Christina King: Add muscle to your advocacy with AIM

Christina King speaking Walk 2017

My name is Christina King. I am an Alzheimer’s Association and Alzheimer’s Impact Movement (AIM) volunteer here in the Miami Valley. I also am a wife, mother, sister and friend . . . and I’m a daughter without a mother. I am one of the faces of Alzheimer’s disease. My mother, Janet Blazer, was diagnosed with Alzheimer’s at age 58. I lost my mother six years ago to Alzheimer’s. She suffered for 10 years, although she fought hard and she fought courageously. My family fought hard too.

King's mother
My mother Janet Blazer

After she passed, I vowed I would do everything I can to help fight this disease, and today I’m becoming more hopeful than I ever. I’ve participated and raised funds in the Walk to End Alzheimer’s for several years, and I have traveled to Columbus most years to

King with Raj Antani
Me with Rep. Raj Antani at 2017 Memory Day in Columbus

talk with state legislators about the importance of funding for people living with dementia and their caregivers. Now, I’m going even further by serving as an Advocacy Ambassador for the Alzheimer’s Association with federal legislators. I have also joined the Alzheimer’s Impact Movement.

AIM can add strength to our advocacy

AIM is the advocacy arm of the Alzheimer’s Association. It allows me and you to have even more impact on stopping this disease. AIM can add extra muscle to our advocacy efforts because they can take positions on issues and engage with legislators in ways that AIM_solo_purple_trademarkthe Association can’t because of its non-profit status. For example, AIM has been instrumental in convincing federal legislators to increase Alzheimer’s and dementia funding at the National Institutes of Health. Together, our efforts have resulted in an $800 million increase in funding since 2015, and we’re shooting for another $400 million in 2018. AIM also was instrumental in the recent passage of the RAISE Act (Recognize, Assist, Include, Support and Engage), which directs the Dept. of Health and Human Services to establish a national strategy for caregivers through education and training, long-term services and supports, and financial stability and security for caregivers. But there is still more to be done.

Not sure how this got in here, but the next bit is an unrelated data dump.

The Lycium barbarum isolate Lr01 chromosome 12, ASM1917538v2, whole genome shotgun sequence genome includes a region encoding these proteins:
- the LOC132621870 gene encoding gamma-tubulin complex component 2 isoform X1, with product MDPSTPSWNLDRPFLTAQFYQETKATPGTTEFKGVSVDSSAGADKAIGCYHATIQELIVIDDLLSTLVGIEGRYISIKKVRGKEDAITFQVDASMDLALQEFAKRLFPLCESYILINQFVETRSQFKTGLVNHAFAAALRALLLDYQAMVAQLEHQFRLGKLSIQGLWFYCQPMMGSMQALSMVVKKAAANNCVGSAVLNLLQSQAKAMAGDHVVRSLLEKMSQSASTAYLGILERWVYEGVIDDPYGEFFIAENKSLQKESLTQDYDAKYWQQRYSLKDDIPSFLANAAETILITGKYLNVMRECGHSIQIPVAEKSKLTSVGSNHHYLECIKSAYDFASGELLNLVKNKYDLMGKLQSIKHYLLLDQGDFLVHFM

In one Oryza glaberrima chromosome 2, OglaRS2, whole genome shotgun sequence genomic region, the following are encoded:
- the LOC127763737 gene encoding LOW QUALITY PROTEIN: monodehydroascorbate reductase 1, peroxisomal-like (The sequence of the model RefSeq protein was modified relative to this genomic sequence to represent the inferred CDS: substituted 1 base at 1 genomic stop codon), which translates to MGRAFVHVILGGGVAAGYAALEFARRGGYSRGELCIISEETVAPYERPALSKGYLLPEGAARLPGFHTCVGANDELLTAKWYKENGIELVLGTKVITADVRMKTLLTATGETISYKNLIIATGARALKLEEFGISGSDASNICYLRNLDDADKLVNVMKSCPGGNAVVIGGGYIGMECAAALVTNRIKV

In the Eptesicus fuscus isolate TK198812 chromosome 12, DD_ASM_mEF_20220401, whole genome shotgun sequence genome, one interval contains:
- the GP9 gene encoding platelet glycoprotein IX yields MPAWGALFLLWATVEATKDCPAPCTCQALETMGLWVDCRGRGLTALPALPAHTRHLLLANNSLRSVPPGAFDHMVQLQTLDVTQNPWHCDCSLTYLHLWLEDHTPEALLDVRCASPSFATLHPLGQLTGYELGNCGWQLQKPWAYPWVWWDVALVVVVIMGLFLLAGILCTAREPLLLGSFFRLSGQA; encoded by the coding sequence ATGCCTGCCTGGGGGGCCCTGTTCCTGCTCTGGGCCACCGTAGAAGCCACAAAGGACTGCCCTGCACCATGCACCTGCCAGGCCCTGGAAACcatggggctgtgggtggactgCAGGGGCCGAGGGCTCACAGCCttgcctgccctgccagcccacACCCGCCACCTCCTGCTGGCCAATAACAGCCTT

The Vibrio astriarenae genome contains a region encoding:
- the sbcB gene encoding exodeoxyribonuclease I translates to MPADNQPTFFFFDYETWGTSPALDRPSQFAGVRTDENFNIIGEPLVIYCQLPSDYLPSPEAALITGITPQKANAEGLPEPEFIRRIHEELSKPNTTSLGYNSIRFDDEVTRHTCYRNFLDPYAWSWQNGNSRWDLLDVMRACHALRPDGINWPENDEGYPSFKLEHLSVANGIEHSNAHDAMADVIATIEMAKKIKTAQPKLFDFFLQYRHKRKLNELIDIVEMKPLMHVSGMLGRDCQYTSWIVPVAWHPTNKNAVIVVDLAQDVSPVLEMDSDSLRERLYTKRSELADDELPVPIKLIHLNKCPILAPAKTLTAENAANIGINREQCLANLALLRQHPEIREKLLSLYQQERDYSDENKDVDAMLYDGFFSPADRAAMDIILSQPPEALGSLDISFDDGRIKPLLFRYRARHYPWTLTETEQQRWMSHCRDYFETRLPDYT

Although we’ve had some success recently, we must keep up the momentum because at $1.4 billion currently, we still spend less than 1 percent on research for a treatment or a cure compared to the $259 billion it costs every year to care for people with dementia. We MUST change that equation and do it quickly!

I’m asking you to do two things:

First, I’m asking you to join AIM. Membership costs only $20 a year, but your membership will help keep AIM staff on Capitol Hill every day advocating for our cause, and it will provide you with tons of information and resources to help urge legislators to do more.

Here is a link to join.

Second, I’m asking you to contact me so that we can work together to write letters to legislators and the media to urge them to act to help end dementia. We have an urgent need to end or at least slow the coming tidal wave of dementia that has the potential to buckle our health care system and our families as baby boomers age. The time to act is NOW because there is still no effective treatment or a cure, but we’re closer than ever to realizing our vision of a world without Alzheimer’s.®

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